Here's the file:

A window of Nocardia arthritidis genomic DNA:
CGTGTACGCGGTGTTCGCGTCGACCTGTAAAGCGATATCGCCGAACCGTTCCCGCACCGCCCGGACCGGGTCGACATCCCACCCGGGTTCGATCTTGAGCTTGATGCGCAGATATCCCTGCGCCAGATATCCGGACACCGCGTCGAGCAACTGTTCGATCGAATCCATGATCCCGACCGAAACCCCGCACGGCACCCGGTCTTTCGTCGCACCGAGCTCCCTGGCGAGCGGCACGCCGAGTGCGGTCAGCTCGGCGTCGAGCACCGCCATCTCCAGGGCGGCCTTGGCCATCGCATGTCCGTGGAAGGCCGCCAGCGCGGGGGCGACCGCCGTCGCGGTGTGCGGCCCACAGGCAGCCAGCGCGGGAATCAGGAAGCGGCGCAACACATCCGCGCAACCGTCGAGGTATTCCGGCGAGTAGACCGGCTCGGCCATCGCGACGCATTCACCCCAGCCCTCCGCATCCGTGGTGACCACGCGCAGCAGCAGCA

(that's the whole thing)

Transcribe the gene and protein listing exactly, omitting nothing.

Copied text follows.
A window of Nocardia arthritidis genomic DNA:
CGTGTACGCGGTGTTCGCGTCGACCTGTAAAGCGATATCGCCGAACCGTTCCCGCACCGCCCGGACCGGGTCGACATCCCACCCGGGTTCGATCTTGAGCTTGATGCGCAGATATCCCTGCGCCAGATATCCGGACACCGCGTCGAGCAACTGTTCGATCGAATCCATGATCCCGACCGAAACCCCGCACGGCACCCGGTCTTTCGTCGCACCGAGCTCCCTGGCGAGCGGCACGCCGAGTGCGGTCAGCTCGGCGTCGAGCACCGCCATCTCCAGGGCGGCCTTGGCCATCGCATGTCCGTGGAAGGCCGCCAGCGCGGGGGCGACCGCCGTCGCGGTGTGCGGCCCACAGGCAGCCAGCGCGGGAATCAGGAAGCGGCGCAACACATCCGCGCAACCGTCGAGGTATTCCGGCGAGTAGACCGGCTCGGCCATCGCGACGCATTCACCCCAGCCCTCCGCATCCGTGGTGACCACGCGCAGCAGCAGCA